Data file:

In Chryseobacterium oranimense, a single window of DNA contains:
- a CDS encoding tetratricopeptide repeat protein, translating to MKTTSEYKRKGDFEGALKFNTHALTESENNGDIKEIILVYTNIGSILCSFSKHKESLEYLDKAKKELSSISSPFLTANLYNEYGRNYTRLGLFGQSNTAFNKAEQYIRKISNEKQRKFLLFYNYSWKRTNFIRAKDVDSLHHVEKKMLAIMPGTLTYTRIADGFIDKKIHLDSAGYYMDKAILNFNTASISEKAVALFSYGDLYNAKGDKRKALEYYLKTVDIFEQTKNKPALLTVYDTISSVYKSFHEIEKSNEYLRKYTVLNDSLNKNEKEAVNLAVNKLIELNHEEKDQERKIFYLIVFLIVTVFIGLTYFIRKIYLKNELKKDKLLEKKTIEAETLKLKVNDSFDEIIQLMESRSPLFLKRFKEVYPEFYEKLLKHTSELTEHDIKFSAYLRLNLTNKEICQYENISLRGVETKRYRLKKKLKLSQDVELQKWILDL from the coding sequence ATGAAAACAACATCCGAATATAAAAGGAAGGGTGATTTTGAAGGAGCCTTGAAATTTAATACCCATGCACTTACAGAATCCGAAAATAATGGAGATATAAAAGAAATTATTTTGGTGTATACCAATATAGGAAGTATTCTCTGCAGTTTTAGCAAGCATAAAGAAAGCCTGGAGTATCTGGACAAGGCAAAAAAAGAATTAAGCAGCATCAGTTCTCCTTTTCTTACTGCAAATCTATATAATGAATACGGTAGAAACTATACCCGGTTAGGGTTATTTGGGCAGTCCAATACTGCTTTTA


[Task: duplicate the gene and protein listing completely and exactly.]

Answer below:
In Chryseobacterium oranimense, a single window of DNA contains:
- a CDS encoding tetratricopeptide repeat protein, translating to MKTTSEYKRKGDFEGALKFNTHALTESENNGDIKEIILVYTNIGSILCSFSKHKESLEYLDKAKKELSSISSPFLTANLYNEYGRNYTRLGLFGQSNTAFNKAEQYIRKISNEKQRKFLLFYNYSWKRTNFIRAKDVDSLHHVEKKMLAIMPGTLTYTRIADGFIDKKIHLDSAGYYMDKAILNFNTASISEKAVALFSYGDLYNAKGDKRKALEYYLKTVDIFEQTKNKPALLTVYDTISSVYKSFHEIEKSNEYLRKYTVLNDSLNKNEKEAVNLAVNKLIELNHEEKDQERKIFYLIVFLIVTVFIGLTYFIRKIYLKNELKKDKLLEKKTIEAETLKLKVNDSFDEIIQLMESRSPLFLKRFKEVYPEFYEKLLKHTSELTEHDIKFSAYLRLNLTNKEICQYENISLRGVETKRYRLKKKLKLSQDVELQKWILDL from the coding sequence ATGAAAACAACATCCGAATATAAAAGGAAGGGTGATTTTGAAGGAGCCTTGAAATTTAATACCCATGCACTTACAGAATCCGAAAATAATGGAGATATAAAAGAAATTATTTTGGTGTATACCAATATAGGAAGTATTCTCTGCAGTTTTAGCAAGCATAAAGAAAGCCTGGAGTATCTGGACAAGGCAAAAAAAGAATTAAGCAGCATCAGTTCTCCTTTTCTTACTGCAAATCTATATAATGAATACGGTAGAAACTATACCCGGTTAGGGTTATTTGGGCAGTCCAATACTGCTTTTA